To register your interest for this seminar, please email the Air Power Development Centre.
Often regarded as the most decisive battle of the Pacific Campaign of World War II, the Battle of the Bismarck Sea of March 1943 was an emphatic tactical victory for the Allies. The coordinated series of air strikes on a Japanese convoy consisting of 16 vessels was a complete success and prevented much needed reinforcements from reaching Lae in New Guinea. The ramifications of the Allied success went well beyond the material effects of the destruction of the convoy, but influenced both Allied and Japanese planning for the remainder of the South West Pacific Campaign.
To mark the 75th anniversary of the Battle of the Bismarck Sea this air power seminar will consider the strategic and operational environment extant at the time of the battle, the RAAF involvement and the enduring influence generated by the Allied victory.
Mr Martin James
Martin James joined the RAAF in 1979. After completing postings to a number of flying squadrons, the Aircraft Research and Development Unit and project positions, he commissioned as an Aeronautical Engineer in 1996 and served in a number of staff and engineering positions including the Directorate General of Technical Airworthiness, Officers Training School and No 38 SQN.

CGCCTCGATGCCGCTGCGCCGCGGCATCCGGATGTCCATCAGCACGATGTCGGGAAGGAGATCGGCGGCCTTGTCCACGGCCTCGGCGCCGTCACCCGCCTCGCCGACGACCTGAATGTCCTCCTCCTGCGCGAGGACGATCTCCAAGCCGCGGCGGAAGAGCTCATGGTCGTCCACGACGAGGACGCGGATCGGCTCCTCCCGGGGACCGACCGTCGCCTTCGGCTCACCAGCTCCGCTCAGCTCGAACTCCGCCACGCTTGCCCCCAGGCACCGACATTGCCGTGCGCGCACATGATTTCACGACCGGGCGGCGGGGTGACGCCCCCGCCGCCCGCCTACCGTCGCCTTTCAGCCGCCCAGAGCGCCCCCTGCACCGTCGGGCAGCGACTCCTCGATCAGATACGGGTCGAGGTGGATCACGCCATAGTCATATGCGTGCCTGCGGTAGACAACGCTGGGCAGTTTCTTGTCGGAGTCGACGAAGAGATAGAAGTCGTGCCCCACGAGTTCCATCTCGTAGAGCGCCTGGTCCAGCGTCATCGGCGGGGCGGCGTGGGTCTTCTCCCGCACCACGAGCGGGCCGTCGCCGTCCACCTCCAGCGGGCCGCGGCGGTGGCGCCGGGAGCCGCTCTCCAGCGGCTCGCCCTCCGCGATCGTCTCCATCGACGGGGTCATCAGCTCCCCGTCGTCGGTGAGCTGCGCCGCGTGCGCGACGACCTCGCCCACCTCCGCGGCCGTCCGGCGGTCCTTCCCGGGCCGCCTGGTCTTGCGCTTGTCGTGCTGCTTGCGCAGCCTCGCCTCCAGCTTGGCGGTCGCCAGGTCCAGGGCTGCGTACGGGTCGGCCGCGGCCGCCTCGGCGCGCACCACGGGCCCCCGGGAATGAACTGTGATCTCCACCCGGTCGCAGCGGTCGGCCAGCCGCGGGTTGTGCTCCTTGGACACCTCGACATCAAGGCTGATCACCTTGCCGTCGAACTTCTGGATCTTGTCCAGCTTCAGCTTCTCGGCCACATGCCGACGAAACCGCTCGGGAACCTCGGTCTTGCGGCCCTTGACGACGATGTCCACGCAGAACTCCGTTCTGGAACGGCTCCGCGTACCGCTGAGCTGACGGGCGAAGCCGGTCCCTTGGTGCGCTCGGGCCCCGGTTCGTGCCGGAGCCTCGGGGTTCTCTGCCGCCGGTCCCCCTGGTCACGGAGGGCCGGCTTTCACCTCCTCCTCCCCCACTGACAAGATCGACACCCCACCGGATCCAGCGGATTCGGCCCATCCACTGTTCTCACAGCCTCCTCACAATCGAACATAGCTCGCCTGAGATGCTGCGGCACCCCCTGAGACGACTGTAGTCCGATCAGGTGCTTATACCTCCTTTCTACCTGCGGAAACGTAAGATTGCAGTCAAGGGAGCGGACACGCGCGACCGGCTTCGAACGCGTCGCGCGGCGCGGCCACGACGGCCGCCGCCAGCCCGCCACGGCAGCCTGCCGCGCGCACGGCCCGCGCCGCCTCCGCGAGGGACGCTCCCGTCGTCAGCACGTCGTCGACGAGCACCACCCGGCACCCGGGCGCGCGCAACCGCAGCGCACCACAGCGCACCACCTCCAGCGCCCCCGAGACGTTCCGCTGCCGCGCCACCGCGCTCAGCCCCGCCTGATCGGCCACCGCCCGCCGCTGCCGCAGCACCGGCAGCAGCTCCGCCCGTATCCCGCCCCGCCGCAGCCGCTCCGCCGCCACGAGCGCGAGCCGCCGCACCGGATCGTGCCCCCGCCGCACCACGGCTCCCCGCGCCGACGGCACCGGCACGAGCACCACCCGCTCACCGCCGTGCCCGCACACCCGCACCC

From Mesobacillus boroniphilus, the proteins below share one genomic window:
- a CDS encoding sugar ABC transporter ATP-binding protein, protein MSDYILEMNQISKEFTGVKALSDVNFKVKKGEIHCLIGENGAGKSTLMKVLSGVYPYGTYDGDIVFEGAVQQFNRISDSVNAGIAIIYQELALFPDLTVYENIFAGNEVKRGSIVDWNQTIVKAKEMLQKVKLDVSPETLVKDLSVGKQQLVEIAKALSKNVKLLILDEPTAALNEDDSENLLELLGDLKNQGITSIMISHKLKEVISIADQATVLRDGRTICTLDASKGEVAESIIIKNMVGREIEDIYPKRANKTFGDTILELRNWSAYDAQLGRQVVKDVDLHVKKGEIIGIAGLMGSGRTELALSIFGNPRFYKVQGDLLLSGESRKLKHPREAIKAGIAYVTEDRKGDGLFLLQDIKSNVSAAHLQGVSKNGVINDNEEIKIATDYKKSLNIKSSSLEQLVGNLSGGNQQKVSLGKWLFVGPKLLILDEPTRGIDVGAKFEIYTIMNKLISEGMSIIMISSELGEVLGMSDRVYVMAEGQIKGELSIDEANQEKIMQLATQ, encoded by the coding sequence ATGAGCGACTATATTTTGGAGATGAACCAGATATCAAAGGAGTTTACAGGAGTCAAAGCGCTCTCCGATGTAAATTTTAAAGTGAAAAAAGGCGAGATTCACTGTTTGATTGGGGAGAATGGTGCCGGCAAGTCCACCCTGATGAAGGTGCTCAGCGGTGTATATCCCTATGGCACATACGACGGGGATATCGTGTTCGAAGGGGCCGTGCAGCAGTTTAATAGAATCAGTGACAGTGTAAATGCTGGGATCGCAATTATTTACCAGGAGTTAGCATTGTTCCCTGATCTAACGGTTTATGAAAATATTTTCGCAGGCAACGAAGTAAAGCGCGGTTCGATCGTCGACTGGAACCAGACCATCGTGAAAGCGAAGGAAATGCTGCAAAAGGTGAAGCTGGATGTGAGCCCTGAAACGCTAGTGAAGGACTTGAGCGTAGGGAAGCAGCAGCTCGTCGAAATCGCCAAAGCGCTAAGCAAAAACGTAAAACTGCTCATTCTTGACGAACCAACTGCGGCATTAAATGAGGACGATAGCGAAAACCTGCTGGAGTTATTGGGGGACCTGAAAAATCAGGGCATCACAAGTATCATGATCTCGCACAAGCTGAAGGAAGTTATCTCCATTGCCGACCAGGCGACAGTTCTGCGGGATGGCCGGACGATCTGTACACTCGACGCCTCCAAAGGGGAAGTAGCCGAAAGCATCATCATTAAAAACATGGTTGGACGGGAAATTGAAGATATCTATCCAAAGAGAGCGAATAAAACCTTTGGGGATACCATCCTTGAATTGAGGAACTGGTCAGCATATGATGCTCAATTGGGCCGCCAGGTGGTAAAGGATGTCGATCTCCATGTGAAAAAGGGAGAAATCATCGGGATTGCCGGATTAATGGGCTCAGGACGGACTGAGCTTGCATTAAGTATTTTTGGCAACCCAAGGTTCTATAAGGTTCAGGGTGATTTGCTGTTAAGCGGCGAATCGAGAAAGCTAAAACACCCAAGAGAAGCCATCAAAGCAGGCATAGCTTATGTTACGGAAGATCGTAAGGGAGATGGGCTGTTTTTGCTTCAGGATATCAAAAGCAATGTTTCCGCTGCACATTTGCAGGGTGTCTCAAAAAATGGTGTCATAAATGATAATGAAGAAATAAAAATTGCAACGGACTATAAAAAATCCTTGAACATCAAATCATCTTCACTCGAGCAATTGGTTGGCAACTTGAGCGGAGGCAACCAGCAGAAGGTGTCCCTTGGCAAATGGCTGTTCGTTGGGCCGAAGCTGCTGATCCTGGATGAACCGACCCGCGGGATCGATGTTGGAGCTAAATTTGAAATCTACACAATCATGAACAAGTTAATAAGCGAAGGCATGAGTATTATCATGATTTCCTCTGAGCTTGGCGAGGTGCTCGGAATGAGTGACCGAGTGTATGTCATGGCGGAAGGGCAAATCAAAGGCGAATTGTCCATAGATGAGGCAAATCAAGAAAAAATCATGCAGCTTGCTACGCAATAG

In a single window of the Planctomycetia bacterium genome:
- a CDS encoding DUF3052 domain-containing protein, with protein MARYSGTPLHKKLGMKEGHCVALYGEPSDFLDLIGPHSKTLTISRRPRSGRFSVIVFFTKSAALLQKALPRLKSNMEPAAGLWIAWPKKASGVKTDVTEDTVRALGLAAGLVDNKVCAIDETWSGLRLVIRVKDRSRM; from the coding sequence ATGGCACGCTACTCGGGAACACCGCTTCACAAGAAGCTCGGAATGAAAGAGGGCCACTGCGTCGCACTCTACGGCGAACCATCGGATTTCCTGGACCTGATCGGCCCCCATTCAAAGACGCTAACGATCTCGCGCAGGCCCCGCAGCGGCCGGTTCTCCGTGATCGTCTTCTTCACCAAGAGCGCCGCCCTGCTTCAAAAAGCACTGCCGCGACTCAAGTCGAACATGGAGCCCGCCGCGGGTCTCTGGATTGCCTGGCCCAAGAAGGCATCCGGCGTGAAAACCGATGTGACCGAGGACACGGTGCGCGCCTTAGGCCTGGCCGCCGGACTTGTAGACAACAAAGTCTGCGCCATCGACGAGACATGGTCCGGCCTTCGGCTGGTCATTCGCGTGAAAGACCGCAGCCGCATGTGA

In 2005 Martin completed a Chief of Air Force Fellowship at the Air Power Development Centre, where he researched the development of air power doctrine and he also completed a Masters of Defence Studies at UNSW.
In 2008 Martin left the RAAF in order to take up a position at the Office of Air Force History, completing several deployments to the Middle East and Afghanistan. In September 2013 Martin was appointed the RAAF Historian. He has lectured extensively on air power and Air Force history.